Idea #1: Use your document management system
Store all of your electronic documents in a management repository. Whether that is a Windows file folder, Sharepoint server, or what ever utilize it. Make sure that people use it and have access to what they need. I have seen so many instances where the system existed and things were still printed because the people who needed it didn’t have access.
The type of system that you use will probably really depend on your needs and your budget. Simple folder based systems will store documents but aren’t designed for easy searching of the documents. More complicated solutions allow for searching and indexing. Some systems will also add intelligent routing and document handling so the document will end up on the right screen at the right time.
Idea #2: Invest in a projector
If I had to guess I would say that 50% of all printed documentation is printed to hand out at a meeting. That is a total guess on my part but I bet that the percentage is pretty high. How many times have you printed 10 copies of some documentation so people can review them during the meeting? And… how many times do they get pitched after the meeting?
The better solution: invest in a projector and display the necessary documentation when you need it during the meeting. This will drastically cut back on your cost of printing and supplies and also the amount of paper in your office and garbage.
Idea #3: Invest in a scanner
Probably the single largest source of paper in many offices is the U.S. Postal Service. Mail is a huge generator of paper in your office. I would say invest in a scanner. If you scan mail as it comes in and then put it in the document management service that you have available you get many benefits.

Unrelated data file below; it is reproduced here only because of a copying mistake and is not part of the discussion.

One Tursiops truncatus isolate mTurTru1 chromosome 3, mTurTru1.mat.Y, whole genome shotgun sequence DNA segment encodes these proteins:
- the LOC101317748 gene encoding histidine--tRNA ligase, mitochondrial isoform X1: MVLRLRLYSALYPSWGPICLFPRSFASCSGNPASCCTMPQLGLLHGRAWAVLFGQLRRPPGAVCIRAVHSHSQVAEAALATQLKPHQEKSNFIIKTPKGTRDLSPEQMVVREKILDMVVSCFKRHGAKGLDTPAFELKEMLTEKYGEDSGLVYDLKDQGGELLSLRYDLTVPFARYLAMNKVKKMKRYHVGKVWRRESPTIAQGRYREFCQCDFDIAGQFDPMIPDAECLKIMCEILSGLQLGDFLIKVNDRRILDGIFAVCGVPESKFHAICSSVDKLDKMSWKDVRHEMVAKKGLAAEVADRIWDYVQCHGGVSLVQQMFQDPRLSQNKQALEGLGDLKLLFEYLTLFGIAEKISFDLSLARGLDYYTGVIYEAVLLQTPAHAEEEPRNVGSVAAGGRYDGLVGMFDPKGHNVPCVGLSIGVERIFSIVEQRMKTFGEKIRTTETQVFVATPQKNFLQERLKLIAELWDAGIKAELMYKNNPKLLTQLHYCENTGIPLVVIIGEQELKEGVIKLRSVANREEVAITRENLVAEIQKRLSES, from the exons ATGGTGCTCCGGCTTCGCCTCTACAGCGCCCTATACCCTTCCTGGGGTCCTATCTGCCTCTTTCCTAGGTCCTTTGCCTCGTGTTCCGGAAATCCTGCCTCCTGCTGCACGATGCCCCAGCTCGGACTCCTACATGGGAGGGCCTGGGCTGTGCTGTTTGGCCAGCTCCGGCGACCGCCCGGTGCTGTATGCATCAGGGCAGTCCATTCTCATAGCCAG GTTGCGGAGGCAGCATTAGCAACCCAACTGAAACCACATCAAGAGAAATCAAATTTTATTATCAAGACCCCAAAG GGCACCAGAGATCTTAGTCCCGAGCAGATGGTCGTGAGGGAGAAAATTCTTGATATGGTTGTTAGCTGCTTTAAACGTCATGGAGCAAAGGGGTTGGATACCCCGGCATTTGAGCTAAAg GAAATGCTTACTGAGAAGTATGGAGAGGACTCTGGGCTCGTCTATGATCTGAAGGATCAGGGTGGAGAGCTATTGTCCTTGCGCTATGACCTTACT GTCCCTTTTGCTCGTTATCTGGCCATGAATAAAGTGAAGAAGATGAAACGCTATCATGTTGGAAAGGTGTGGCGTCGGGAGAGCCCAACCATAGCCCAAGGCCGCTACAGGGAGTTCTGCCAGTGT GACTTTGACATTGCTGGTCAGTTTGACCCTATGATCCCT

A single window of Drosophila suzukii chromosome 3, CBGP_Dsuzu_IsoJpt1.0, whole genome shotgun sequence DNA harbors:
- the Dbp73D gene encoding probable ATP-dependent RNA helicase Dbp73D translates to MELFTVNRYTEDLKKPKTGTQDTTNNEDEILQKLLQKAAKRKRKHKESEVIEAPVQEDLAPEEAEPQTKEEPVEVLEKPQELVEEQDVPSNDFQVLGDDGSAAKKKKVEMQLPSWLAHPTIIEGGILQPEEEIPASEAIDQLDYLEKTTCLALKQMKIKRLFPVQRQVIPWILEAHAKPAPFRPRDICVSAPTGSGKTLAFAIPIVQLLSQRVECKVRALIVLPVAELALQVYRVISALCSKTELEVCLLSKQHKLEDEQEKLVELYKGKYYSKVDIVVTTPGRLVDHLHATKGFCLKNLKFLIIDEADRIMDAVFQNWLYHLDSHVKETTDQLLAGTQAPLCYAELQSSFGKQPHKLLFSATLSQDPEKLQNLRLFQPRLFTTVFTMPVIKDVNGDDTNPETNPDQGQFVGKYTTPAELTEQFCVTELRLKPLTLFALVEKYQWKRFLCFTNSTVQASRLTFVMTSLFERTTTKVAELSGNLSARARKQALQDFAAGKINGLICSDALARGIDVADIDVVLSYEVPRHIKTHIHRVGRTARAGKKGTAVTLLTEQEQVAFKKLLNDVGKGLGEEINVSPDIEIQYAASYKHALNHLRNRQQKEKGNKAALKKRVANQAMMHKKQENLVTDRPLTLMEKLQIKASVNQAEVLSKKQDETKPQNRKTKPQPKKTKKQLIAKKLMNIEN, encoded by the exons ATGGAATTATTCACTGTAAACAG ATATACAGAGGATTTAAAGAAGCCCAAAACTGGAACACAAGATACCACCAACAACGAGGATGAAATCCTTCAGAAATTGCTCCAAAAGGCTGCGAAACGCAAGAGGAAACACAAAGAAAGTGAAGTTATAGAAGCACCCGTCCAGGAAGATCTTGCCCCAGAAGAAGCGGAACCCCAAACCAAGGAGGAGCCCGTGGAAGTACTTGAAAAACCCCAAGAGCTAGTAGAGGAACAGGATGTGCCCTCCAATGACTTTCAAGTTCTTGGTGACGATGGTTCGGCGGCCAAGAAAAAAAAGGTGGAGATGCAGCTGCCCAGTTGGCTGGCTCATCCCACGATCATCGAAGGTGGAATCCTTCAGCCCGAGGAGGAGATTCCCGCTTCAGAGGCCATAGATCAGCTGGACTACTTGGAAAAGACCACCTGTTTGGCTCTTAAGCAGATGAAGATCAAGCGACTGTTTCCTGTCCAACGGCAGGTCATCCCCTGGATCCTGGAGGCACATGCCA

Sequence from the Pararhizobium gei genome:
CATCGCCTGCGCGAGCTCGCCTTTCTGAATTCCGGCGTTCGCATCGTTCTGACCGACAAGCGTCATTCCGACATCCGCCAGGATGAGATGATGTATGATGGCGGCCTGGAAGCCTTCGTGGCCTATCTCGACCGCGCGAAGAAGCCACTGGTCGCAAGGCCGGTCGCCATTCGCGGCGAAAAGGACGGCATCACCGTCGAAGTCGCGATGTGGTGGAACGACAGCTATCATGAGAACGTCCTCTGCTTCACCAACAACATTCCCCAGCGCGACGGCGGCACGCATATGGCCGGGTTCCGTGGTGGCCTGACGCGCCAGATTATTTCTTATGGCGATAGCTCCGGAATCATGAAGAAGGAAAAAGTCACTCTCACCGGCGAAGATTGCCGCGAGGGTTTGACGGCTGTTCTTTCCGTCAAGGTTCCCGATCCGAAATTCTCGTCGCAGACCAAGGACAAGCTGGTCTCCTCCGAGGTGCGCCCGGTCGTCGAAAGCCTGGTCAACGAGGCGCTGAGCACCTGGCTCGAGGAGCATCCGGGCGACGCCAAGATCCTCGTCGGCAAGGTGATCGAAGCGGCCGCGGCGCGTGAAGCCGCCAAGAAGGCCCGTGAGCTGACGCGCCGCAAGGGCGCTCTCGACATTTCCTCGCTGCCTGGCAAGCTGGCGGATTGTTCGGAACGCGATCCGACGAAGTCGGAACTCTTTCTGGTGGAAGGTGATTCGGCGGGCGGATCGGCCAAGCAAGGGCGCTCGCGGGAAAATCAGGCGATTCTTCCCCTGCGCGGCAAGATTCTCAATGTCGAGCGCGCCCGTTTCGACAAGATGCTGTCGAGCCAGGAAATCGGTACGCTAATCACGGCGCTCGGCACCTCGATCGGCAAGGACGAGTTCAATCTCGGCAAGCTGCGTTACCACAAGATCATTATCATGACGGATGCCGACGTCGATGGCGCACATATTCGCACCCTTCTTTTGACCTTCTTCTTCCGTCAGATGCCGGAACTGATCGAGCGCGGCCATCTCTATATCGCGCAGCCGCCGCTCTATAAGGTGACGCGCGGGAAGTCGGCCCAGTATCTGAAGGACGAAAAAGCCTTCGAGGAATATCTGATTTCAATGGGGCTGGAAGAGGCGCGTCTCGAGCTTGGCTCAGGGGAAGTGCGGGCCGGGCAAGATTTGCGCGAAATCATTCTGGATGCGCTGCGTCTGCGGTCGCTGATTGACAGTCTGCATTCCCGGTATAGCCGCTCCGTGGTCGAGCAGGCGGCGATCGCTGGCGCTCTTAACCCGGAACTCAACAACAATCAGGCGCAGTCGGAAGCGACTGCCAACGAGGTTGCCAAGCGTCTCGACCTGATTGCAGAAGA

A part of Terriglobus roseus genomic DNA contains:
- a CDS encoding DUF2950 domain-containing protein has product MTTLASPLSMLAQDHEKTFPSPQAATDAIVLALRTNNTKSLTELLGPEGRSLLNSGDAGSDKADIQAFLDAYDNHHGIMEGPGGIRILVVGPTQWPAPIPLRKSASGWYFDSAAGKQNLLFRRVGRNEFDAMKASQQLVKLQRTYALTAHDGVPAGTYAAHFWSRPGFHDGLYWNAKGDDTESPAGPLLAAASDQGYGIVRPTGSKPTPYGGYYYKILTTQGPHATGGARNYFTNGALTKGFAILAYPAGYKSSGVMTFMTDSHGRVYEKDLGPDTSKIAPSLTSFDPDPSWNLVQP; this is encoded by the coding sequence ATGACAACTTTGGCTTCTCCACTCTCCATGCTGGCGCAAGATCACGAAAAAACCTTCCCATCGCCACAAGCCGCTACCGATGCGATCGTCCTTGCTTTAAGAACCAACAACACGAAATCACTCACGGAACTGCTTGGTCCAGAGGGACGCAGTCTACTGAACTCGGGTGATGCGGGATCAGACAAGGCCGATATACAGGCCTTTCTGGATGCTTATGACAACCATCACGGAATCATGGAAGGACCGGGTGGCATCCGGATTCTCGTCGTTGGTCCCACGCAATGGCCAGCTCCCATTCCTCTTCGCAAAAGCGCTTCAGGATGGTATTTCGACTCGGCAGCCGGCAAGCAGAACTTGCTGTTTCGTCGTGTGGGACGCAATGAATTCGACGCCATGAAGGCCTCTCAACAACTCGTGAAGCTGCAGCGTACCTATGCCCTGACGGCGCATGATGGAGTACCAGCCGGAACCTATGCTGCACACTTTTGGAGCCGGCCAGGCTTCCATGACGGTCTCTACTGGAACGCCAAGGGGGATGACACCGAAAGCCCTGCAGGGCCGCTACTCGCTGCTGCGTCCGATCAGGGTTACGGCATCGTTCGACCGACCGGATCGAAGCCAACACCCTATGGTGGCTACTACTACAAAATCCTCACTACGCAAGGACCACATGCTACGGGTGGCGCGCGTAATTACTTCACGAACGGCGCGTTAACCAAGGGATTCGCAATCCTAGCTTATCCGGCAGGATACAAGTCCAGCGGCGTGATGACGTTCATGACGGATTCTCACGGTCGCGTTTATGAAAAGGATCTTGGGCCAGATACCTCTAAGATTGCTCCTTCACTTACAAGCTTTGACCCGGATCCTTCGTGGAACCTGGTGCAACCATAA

- No more mail that gets lost.
- You have a record of correspondence.
- Your employees can get mail even if they are out of the office
- Virtual office employees have access
- With intelligent routing systems even someone being on vacation doesn’t stop the mail being dealt with
Idea #4: Store your faxes
Instead of printing faxes send them to your document management system. This will allow you to not have to print documents that don’t need to be printed. It also gives you all of the benefits listed above for mail. If you are really looking to take the leap there are services available that could allow you to get rid of the fax machine all together.
Now we can make confetti!
The more that you can keep the paper in electronic format the easier it is to track and find. Also, it makes your office more easily accessible from the virtual world. You will decrease the cost of doing business when it comes to office and printer supplies. Also, you will decrease the amount of products that you sending to the recycler or landfill.
If you have other ideas of how to limit paper usage and expense in your office post a comment. If you need help with the document management and intelligent routing please let me know!
Outsourcing/Flexible Office Space December 9, 2008Posted by Jeremy in Business, Efficiency Process, Green Business, Virtual Office.
Tags: Business, Business Efficiency, Efficiency, Green Business, Virtual Office
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Virtual offices are going to rewrite the way business is done. One of the things that is going to occur is a significant switch to use outsourced resources (such as virtual assistants, developers, designers, etc.) and also to move to flexible office space arrangements.